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Public Sector Managers Lack Confidence

September 26 2007 - Research for The Work Foundation has found that public sector managers lack confidence in their own leadership skills and underestimate their achievements compared to ratings given by their line managers and other colleagues.

Researchers analysed responses from 156 managers, 587 team members and 216 line managers based on The Work Foundation's Liberating Leadership, a 360 degree appraisal tool that rates managers against 42 specific leadership behaviours.

Ian Lawson, development director at The Work Foundation said:

"The results suggest a lack of self-belief among public sector managers about their ability to lead others. They are too ready to believe the stereotype of the quiet, unassuming public sector manager. But this is emphatically not how their colleagues see them behave at work."

Respondents agreed that public sector managers are notable for taking responsibility for their own and their team's actions; not unfairly taking credit for the success of others; and praising when appropriate. Team members rated managers highly for their ability to develop positive relationships inside and outside the organization based on trust rather than suspicion. Line managers credited their ability to set a good example by their own performance and for assertively raising issues. However, public sector managers were seen to be less effective at inspirational future direction and delegation.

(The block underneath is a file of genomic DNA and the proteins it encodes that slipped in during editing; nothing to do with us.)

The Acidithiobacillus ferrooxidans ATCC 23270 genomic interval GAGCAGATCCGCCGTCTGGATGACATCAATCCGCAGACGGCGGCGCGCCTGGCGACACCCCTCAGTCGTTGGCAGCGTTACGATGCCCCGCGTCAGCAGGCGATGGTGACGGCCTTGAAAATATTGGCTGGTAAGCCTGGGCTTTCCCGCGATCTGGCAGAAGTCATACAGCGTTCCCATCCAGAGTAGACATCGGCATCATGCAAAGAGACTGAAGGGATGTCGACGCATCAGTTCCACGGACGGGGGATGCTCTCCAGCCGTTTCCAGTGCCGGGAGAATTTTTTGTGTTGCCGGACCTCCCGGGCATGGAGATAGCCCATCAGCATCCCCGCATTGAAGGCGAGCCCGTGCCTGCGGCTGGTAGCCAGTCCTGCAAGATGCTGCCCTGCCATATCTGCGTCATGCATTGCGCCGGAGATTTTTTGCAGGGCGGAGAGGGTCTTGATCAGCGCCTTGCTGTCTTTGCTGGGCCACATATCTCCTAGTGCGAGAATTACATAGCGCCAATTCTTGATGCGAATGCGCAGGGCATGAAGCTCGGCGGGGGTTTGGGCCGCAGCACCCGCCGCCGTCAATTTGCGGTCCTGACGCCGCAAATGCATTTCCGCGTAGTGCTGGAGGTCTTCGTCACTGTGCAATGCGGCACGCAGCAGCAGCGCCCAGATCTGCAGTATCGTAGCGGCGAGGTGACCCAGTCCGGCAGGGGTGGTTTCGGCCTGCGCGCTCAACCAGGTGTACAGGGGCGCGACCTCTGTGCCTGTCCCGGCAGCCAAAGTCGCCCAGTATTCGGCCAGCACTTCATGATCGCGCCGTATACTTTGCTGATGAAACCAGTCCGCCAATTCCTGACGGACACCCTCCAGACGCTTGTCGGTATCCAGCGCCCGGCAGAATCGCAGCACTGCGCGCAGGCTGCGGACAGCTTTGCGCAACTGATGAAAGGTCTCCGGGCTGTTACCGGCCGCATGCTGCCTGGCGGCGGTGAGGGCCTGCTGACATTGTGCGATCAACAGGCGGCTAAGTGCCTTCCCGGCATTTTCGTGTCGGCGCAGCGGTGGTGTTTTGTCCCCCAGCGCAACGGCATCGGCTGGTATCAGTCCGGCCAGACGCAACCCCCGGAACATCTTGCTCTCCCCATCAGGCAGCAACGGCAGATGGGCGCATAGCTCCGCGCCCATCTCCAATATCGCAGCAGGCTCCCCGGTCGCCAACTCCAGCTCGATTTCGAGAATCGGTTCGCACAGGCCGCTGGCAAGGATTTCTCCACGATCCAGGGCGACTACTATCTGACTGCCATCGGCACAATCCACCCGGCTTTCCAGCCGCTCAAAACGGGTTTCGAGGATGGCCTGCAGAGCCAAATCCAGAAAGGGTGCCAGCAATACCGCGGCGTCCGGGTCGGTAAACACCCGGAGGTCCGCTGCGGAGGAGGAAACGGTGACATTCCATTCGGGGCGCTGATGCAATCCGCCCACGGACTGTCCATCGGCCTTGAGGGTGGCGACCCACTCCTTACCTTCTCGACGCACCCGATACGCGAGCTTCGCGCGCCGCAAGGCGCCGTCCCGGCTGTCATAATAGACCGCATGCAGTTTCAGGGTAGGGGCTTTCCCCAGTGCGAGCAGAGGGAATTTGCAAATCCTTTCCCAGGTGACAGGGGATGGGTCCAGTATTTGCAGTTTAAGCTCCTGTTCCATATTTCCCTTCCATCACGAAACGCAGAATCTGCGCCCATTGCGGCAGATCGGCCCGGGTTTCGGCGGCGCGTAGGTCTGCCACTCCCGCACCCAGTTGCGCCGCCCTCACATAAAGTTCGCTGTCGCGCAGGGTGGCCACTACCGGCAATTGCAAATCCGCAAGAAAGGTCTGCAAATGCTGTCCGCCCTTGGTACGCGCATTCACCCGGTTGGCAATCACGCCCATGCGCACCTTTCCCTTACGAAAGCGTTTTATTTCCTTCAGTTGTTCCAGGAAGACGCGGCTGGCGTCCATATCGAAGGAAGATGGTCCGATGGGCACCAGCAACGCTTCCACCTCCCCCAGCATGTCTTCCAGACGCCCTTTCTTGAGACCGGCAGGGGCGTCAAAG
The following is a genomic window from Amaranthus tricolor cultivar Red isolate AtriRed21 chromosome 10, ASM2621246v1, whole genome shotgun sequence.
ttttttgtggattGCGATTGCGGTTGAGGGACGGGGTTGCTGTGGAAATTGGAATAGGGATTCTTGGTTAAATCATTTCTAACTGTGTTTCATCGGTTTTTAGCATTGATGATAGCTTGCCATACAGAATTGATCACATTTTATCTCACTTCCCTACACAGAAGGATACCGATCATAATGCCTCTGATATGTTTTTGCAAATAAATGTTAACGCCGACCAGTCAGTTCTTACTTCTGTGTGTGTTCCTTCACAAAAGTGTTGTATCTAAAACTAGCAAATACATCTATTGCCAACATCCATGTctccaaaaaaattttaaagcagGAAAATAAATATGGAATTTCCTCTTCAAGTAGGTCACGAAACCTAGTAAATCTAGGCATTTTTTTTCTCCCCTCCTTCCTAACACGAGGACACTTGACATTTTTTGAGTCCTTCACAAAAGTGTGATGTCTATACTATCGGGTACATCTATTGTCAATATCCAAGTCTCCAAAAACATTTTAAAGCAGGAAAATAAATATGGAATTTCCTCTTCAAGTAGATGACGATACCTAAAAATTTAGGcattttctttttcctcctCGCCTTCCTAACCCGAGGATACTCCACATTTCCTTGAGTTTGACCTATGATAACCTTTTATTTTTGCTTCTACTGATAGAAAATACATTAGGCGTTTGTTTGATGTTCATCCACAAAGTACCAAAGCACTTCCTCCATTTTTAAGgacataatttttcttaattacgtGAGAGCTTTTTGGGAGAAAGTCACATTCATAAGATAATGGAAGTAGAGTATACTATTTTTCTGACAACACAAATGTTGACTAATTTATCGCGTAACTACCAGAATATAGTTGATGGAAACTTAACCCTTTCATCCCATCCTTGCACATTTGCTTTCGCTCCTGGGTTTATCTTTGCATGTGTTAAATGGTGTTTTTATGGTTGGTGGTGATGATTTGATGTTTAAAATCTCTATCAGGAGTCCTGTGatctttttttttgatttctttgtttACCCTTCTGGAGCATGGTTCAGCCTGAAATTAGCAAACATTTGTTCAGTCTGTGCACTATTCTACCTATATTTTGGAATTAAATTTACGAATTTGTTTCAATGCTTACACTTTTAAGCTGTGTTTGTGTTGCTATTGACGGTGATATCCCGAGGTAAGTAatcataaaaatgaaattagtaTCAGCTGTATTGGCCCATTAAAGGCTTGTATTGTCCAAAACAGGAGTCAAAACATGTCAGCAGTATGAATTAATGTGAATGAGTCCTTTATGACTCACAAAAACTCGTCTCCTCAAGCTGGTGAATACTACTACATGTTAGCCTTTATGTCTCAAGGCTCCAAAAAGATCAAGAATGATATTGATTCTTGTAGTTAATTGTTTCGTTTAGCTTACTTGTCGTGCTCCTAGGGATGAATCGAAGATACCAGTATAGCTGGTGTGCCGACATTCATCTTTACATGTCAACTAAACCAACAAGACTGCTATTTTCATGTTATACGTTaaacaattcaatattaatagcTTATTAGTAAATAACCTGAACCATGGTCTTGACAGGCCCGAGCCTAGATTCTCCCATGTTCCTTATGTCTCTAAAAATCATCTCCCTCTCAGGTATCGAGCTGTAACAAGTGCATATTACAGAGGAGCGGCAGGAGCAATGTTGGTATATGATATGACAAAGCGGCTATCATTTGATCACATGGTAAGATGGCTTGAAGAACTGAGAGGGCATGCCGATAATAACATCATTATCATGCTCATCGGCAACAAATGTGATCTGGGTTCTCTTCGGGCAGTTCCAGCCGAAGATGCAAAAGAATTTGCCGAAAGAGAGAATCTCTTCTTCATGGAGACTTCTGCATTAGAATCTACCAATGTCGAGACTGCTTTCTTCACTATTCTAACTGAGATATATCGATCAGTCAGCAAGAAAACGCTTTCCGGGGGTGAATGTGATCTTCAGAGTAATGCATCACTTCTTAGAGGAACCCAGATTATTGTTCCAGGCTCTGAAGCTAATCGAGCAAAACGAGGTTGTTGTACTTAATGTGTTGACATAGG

Team members consistently rated women managers more highly than male managers on 86 per cent of leadership behaviours (36 out of 42) including keeping promises, consulting others, developing staff, and clarifying direction. Some stereotypical views of gender difference are reflected in recognition of the nurturing role of women managers who nonetheless have a positive view of their own ability to recognize stress, make people feel important and help others deliver. The study found that line managers rated male managers more highly than female managers on 70 per cent of leadership behaviours (29 out of 42) but the differences were small.

Ian Lawson commented:

"Any attempt to become a better leader must always begin with self-awareness. Even small changes in behaviour based on feedback from colleagues can make a big difference to an individual's ability to lead. It is when a person gains effective insights into their leadership abilities that something clicks within them and somehow they expand into a role."


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